China and North Korea confirmed Monday that their leaders met while Kim Jong Il was on a secretive trip to China, but there were no signs of his son on what was suspected to be a visit to drum up support for a succession plan.
Though reporters and diplomats had tracked the reclusive North Korean dictator's travels by trying to spot his special train and motorcade through northeast China, the simultaneous dispatches from both countries' state media were the first official confirmation of Kim's five-day visit. The releases likely signaled that the trip was over as both countries usually wait for Kim to return home before acknowledging his visits.
China Central Television showed footage on its main evening broadcast of a paunchy, 68-year-old Kim embracing Chinese President Hu Jintao on Friday in the northeast city of Changchun.
Not seen in the footage nor mentioned in other Chinese and North Korean media was Kim's third son and heir-apparent, Kim Jong Un, who was rumored to have been part of the delegation. Foreign diplomats in Beijing briefed separately on the visit said Communist Party officials also did not say if the son was present.
Diplomats and analysts who follow the isolated, impoverished country have speculated that a goal of Kim's trip was to bolster support from China, North Korea's main benefactor, for his youngest son, ahead of a rare Workers' Party congress next month.
While the state media accounts did not mention Kim's son by name, the elder dictator did touch on North Korea's political transition, telling Chinese leaders that their successors should build upon the strong bonds the countries share.
"With the international situation remaining complicated, it is our important historical mission to hand over to the rising generation the baton of the traditional friendship passed over by the revolutionary forerunners of the two countries as a precious asset so as to carry it forward through generations," the Korean Central News Agency quoted Kim as telling Hu in a banquet toast on Friday.
Beijing's continued good will is crucial for North Korea since its ailing economy is unable to provide enough food for its people to survive. China provides food assistance and nearly all of North Korea's oil, and much of North Korea's trade passes through China.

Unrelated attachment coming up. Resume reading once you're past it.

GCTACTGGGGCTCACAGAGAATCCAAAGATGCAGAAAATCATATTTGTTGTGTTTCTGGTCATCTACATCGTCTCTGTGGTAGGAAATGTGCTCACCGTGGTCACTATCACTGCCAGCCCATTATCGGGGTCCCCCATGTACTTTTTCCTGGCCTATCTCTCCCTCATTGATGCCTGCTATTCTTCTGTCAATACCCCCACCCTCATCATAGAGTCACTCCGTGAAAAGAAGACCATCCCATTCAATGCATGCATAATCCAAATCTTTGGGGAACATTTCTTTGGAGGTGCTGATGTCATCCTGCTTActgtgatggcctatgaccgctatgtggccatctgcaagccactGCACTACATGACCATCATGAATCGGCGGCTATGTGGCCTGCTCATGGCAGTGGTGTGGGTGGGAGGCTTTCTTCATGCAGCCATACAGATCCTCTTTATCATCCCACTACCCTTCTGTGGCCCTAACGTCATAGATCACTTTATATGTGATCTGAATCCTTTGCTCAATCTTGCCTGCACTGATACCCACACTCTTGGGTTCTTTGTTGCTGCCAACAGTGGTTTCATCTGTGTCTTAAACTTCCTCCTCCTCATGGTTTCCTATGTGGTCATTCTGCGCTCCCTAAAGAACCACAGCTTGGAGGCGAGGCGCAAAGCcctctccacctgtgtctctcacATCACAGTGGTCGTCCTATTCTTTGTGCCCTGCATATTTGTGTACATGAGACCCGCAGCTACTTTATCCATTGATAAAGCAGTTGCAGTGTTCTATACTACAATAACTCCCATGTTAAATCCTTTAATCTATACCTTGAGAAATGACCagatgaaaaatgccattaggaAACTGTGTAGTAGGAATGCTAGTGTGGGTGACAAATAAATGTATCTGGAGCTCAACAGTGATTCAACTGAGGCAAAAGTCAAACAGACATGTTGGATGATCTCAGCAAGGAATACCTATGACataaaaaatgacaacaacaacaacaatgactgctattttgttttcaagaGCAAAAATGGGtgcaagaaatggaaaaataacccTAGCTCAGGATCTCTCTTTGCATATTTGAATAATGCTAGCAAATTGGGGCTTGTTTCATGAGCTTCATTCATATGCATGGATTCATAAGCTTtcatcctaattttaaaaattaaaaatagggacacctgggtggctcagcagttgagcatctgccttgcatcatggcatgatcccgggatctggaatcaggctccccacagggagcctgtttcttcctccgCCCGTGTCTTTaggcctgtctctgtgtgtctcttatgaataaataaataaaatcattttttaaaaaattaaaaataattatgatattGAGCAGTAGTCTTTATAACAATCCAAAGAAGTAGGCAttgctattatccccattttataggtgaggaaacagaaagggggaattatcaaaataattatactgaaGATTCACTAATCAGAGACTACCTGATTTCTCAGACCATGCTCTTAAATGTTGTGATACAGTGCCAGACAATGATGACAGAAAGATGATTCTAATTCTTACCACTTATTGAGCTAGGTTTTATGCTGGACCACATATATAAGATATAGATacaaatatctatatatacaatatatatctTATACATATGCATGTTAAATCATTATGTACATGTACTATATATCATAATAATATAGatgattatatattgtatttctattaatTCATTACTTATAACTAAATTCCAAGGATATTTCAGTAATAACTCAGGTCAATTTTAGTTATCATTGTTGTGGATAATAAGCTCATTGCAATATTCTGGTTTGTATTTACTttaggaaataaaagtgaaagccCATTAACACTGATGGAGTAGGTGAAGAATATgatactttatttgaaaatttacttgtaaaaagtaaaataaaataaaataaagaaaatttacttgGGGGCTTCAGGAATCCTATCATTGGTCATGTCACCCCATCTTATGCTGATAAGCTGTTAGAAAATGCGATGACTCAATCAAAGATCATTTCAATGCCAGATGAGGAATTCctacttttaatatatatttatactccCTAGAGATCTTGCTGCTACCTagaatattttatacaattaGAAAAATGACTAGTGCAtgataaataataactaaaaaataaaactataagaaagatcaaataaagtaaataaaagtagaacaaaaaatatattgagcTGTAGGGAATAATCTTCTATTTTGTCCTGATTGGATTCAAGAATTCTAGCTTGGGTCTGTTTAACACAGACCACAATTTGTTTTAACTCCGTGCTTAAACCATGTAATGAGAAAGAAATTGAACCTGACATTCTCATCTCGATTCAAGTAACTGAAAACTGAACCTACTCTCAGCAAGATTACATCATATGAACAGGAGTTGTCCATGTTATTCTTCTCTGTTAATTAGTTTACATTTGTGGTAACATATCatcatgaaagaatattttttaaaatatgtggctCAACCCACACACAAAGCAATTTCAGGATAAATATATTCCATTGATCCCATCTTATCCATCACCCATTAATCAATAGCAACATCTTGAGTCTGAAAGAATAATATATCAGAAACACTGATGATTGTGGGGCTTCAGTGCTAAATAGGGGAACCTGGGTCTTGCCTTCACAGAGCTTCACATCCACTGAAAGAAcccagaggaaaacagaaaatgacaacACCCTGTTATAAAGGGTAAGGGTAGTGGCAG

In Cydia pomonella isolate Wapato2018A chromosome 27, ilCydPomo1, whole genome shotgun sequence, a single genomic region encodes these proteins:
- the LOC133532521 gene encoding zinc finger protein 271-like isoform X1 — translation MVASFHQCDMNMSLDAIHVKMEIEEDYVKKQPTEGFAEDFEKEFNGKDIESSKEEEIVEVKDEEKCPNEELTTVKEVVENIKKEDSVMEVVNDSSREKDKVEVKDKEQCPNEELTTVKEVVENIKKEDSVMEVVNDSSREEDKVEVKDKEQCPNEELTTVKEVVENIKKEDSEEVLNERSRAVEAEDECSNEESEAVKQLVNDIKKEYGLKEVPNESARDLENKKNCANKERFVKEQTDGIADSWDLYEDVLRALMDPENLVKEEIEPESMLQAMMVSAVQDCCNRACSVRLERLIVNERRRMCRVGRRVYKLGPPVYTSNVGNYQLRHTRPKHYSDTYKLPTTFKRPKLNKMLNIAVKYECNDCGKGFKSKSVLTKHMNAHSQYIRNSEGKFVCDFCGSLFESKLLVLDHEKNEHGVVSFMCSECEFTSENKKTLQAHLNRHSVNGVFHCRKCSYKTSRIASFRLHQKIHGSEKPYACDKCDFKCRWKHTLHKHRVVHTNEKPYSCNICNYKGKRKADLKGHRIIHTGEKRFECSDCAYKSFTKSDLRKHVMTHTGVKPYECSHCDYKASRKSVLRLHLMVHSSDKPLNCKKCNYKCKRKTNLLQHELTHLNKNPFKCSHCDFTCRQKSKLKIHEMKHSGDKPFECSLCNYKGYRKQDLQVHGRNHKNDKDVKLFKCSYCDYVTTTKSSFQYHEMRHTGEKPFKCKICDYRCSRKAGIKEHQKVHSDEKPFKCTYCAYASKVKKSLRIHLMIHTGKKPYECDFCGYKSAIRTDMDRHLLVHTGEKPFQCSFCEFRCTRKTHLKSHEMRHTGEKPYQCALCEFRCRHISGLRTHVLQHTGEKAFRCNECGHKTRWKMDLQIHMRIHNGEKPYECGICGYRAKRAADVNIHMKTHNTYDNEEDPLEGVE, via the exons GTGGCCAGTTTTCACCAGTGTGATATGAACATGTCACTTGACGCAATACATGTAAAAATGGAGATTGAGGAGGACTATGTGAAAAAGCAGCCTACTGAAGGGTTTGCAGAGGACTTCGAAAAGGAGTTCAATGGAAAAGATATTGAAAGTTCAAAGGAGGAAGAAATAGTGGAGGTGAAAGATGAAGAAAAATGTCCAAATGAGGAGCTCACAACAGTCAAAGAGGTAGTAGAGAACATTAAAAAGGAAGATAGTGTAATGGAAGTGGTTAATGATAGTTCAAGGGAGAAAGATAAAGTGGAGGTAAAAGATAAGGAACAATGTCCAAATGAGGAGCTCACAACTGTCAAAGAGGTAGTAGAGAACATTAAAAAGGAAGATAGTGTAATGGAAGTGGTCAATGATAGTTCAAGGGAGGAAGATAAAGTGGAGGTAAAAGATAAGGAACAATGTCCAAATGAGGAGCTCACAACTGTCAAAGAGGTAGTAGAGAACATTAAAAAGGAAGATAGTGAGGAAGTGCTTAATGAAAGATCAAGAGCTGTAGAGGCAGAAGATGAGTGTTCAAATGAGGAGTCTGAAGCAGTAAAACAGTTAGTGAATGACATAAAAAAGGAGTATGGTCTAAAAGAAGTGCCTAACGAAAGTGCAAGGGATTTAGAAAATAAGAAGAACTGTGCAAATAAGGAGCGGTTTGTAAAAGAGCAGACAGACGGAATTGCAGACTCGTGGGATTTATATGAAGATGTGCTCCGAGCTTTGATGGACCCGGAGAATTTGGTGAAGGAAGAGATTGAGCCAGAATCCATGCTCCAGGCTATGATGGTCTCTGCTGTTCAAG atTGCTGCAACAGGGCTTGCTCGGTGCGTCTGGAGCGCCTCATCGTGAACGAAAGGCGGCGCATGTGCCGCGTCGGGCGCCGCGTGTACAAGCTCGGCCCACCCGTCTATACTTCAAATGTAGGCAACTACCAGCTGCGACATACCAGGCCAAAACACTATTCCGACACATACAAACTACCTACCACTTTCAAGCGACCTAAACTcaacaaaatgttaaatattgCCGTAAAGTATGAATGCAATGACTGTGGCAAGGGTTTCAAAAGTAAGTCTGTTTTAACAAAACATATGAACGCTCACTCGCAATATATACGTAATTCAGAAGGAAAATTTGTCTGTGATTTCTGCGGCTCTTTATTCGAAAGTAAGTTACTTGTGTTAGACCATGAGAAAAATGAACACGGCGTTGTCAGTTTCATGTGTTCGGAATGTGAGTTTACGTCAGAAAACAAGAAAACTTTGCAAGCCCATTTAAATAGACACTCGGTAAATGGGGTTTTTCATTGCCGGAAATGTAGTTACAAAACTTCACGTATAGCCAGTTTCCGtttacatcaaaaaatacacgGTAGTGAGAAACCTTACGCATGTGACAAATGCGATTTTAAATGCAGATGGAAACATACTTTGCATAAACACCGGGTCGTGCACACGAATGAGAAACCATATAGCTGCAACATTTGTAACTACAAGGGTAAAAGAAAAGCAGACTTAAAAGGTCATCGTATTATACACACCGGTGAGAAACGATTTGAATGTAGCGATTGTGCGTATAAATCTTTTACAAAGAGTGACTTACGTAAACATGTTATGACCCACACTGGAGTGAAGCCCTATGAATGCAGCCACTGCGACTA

Beijing has also provided diplomatic support, encouraging Kim to rejoin six-nation talks on ending North Korea's nuclear program and shielding the country from even harsher sanctions by the United Nations. China's Xinhua News Agency said Kim told Hu that North Korea hoped for an early resumption of the negotiations.
Those talks stalled when North Korea test-fired a long-range missile and exploded a nuclear device last year. Prospects for restarting negotiations were undermined further after a South Korean warship sank in March, killing 46 sailors, and Seoul and Washington accused North Korea of torpedoing the vessel - a claim Pyongyang denies.
Officials from the International Liaison Department, the Communist Party office which handles China's relations with North Korea, told diplomats from Japan, Russia, South Korea and the United States that Kim's visit was previously arranged and largely focused on the economy, said Asian and Western diplomats.
CCTV said Kim visited Jilin, Changchun and Harbin, once centers of heavy industry under the planned economy that have tried to remake themselves under free-market competition. Among the sites Kim visited, state television showed a field with of large orange pumpkins.
Those cities are also important to North Koreans as places where Kim's father and revolutionary patriarch Kim Il Sung went to school and engaged in activities to oust Japan, the region's colonial occupier in the first half of the 20th century.
Cui Yingjiu, a retired professor of Korean literature at China's Peking University and former classmate of Kim Jong Il, said the North Korean leader likely brought his son along for a family history lesson.
"I think he is probably bringing his son to visit the middle school that Kim Il Sung attended, and to visit the revolutionary site where he fought against Japan," Cui said.
Kim has three sons but is said to favor the youngest, despite his youth and inexperience. However, little is known about Kim Jong Un. The only known photo of him was taken when he was a child. If he assumes power, it will continue a dynastic tradition that began when Kim Jong Il took over after his own father's death.
Kim's trip is his second to China in three months - unusual for someone who rarely leaves his country. His May trip included talks with Hu and tours of companies and economic zones.
That trip, unlike the current one, was preceded by months of speculation that Kim would visit China.